Tuesday, July 6, 2010

Caring for the Caretaker

Parshat Matot/Masei
28 Tammuz / July 10
Numbers Chapter 30:2 - 36:13

As the Jewish people are nearing the end of their 40-year desert journey, the Parasha reports two seemingly unrelated stories. The first is a continuation from the preceding portion. Moshe tells the Israelites to avenge themselves against the Midianites because the Midianite women enticed the Jewish people to worship another god. The act of killing the Midianite people is supposed to re-establish the national faith in the, “one true G-d.” And indeed, this is what occurs, though many people, both Israelites and Midianites were killed.
Following this story, we read about the 2.5 Israelite tribes (Reuven, Gad, and half of Menasha) who request to stay on the East side of the Jordan where the nation is currently camped. They do not want to go into the Promised Land! Since they have a lot of cattle, and that the land on they are in now is great for grazing, they reason that they should acquire this land. Moshe becomes worried that their request would spark another revolt of people not wanting to go into Israel (similar to the story about the 10 spies that were sent to scout the land). The tribes that are making this request assure Moshe that the men will join the rest of the nation on the other side of the Jordan to help conquer the land. Moshe is placated by this and allows them to settle in the land that would support their cattle grazing.

I focused in on finding meaning in these stories because of a word play that exists in the Hebrew for “vengeance” and “cattle.” The word for vengeance is NeKaMa. The word for cattle is MiKNeh. The Hebrew letters are basically the same just in a different order. When I noticed this, I became curious between the connection between vengeance and cattle – What do these words have in common??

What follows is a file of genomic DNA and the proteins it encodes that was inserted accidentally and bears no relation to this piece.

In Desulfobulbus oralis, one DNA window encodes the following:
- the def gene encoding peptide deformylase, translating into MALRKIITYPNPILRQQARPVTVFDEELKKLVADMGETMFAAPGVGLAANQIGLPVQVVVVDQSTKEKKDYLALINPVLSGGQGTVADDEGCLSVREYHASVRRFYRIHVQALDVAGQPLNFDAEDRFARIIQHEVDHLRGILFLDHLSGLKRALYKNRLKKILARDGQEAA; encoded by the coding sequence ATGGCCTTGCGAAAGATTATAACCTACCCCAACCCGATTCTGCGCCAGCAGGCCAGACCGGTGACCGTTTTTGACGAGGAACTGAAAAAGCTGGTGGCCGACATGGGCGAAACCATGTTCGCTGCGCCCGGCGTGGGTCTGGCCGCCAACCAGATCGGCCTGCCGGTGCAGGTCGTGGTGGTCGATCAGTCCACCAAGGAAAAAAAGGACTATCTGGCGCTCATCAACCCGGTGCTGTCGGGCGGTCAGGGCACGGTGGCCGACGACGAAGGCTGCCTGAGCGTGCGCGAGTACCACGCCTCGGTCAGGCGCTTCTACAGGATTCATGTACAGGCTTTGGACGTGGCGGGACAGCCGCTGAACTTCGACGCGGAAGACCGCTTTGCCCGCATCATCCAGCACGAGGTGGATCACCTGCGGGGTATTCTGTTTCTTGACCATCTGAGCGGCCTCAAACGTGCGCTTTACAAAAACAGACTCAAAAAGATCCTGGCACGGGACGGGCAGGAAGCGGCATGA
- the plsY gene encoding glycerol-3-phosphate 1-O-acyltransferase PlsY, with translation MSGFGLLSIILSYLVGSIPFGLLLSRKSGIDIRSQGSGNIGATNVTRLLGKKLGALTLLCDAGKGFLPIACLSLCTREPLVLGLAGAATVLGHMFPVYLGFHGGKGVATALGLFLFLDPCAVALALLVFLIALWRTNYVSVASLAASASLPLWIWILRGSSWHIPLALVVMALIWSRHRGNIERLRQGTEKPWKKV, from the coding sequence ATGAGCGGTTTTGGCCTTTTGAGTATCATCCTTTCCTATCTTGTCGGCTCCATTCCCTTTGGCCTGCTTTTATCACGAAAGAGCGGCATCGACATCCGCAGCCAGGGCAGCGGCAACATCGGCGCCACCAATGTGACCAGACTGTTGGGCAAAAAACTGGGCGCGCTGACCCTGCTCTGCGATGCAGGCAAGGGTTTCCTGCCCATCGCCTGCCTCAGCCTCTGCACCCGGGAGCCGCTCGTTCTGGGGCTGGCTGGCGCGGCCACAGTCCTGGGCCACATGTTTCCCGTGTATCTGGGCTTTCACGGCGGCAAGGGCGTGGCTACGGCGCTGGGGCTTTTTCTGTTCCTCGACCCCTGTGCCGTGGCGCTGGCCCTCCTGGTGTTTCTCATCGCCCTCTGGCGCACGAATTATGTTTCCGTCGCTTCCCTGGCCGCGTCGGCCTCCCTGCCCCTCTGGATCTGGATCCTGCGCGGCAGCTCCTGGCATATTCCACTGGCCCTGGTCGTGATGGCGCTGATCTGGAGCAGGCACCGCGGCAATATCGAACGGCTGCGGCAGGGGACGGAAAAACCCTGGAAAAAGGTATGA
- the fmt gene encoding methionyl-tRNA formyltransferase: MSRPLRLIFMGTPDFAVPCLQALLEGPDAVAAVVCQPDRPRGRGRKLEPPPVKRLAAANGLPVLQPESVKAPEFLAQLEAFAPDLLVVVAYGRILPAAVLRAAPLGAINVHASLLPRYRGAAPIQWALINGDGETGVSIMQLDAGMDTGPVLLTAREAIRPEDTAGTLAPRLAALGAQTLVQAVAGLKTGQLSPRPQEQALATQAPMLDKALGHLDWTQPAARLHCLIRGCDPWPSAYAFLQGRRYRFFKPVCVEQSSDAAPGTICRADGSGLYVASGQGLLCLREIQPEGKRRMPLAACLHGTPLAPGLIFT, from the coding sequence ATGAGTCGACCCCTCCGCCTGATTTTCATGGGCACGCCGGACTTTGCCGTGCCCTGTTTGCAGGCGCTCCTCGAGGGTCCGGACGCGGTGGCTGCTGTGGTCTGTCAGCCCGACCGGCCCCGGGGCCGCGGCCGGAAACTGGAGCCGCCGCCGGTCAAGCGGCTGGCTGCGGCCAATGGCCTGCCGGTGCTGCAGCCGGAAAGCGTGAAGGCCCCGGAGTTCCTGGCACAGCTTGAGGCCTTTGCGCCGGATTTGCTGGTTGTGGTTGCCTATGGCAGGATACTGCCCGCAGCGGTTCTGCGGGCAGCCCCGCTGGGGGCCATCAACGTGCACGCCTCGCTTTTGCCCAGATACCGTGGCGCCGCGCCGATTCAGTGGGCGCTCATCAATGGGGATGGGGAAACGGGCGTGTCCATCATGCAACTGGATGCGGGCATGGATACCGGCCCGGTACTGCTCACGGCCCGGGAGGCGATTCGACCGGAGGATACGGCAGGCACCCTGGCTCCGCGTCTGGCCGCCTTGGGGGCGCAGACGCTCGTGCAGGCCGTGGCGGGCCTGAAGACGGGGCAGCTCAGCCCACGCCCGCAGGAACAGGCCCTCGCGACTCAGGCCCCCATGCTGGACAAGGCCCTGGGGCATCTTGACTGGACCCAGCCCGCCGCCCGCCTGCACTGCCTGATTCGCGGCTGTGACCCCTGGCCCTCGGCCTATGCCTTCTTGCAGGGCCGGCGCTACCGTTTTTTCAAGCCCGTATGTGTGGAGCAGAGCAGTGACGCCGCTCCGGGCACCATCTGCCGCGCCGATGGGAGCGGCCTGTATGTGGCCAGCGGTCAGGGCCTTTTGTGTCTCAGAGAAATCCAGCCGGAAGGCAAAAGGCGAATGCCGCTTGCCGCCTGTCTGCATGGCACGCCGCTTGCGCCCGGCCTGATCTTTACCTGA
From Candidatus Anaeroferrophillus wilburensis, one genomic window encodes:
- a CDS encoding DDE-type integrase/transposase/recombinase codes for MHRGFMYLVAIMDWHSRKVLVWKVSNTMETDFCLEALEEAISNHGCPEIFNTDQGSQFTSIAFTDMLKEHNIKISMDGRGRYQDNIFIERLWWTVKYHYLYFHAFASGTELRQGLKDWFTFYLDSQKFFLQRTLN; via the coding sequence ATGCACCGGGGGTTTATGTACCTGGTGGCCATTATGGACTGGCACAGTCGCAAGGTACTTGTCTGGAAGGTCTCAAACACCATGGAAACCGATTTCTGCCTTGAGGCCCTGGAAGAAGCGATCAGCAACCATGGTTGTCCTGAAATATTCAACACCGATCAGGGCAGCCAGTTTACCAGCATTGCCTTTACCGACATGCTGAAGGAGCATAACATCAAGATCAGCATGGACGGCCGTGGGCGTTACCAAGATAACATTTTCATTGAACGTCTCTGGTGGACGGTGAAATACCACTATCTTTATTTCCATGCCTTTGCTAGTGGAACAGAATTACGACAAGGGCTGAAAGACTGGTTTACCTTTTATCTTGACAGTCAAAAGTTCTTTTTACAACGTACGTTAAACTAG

Thanks to Kelly and Kevin, this is what I learned. Both stories are about a group of people that veer away from their caretaker. The Israelites leave G-d for a foreign god. The 2.5 tribes leave Moshe and the rest of their community. The first story is a disaster, while the second story works out great. The difference seems to be in the approach that the group had toward the change they were making and the care and appreciation that they showed for their original caretaker. The 2.5 tribes gently, but firmly, state their request to Moshe. They work with Moshe through his fears about the change, about the abandonment that he will face. They transition from the cared-for to the caretakers. They claim the maturity to decide when their journey will end. In contrast, in the first story, there is a complete disregard for G-d – they leave G-d in a flash like a Band-Aid being ripped off a wound.

A good example of how this lesson from the Torah might be relevant for our lives is if we consider our relationship with the people who have raised us. Our parents and caretakers have instilled within us certain values which have directed our life. As we move into our own adult lives, we consider these values, though do not always follow them.

The Parasha suggests that we can share these conflicting choices with our parents and caretakers in a way that still shows them respect and appreciation for the guidance that they have given thus far. We can let them know that living our own paths does not equal a severing, or abandonment, of our relationship with them.

Shabbat Shalom!
-- Zvi, Kevin, and Kellyn MHHQ


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